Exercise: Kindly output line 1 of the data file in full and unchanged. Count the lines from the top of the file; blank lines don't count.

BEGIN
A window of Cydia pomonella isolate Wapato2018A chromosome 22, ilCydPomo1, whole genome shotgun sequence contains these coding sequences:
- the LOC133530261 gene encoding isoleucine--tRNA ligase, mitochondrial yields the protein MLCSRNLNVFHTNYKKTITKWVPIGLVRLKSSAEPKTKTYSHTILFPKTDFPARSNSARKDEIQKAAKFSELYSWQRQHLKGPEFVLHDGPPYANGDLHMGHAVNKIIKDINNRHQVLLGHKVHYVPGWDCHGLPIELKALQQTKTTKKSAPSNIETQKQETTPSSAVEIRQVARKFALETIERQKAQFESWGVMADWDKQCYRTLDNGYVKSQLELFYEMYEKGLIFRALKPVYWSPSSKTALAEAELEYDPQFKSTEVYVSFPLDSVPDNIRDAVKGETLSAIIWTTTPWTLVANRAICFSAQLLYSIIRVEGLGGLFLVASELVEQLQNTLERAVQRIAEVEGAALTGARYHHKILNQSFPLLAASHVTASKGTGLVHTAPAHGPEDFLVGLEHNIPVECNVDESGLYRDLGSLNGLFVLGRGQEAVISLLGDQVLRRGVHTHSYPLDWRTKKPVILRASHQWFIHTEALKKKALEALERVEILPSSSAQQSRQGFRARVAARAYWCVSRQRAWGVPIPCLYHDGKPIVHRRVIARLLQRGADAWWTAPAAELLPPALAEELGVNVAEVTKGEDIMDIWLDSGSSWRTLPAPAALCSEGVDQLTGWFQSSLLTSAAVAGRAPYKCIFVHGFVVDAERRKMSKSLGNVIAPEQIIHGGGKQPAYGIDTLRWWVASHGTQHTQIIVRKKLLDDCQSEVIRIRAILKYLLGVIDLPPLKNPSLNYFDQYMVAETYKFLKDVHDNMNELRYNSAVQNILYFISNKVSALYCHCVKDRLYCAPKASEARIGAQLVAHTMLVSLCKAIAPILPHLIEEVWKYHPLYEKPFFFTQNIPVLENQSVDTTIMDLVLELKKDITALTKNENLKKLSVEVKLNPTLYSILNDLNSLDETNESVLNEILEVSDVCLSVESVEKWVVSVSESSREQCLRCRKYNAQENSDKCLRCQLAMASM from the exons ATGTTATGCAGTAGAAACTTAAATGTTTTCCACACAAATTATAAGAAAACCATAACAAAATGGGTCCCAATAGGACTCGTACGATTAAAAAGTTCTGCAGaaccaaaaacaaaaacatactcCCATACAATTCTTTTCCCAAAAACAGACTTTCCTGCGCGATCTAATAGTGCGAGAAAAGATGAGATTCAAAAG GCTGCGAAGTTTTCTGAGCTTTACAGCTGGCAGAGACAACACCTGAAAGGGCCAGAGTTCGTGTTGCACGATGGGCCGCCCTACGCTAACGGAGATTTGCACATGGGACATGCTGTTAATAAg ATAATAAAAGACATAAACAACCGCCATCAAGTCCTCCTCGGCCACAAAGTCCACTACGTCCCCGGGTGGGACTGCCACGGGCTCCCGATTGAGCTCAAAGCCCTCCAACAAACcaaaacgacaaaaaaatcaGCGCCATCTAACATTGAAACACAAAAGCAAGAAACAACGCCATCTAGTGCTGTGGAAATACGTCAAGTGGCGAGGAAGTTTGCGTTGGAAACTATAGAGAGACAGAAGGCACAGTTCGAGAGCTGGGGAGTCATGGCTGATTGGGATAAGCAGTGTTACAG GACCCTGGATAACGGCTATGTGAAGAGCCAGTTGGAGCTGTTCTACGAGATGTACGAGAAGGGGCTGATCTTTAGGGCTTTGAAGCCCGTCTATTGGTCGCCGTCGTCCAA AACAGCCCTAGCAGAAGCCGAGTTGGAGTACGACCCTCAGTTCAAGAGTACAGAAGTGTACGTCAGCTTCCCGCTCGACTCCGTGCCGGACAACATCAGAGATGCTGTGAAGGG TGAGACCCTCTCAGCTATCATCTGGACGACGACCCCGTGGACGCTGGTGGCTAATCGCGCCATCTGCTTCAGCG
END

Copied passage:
A window of Cydia pomonella isolate Wapato2018A chromosome 22, ilCydPomo1, whole genome shotgun sequence contains these coding sequences: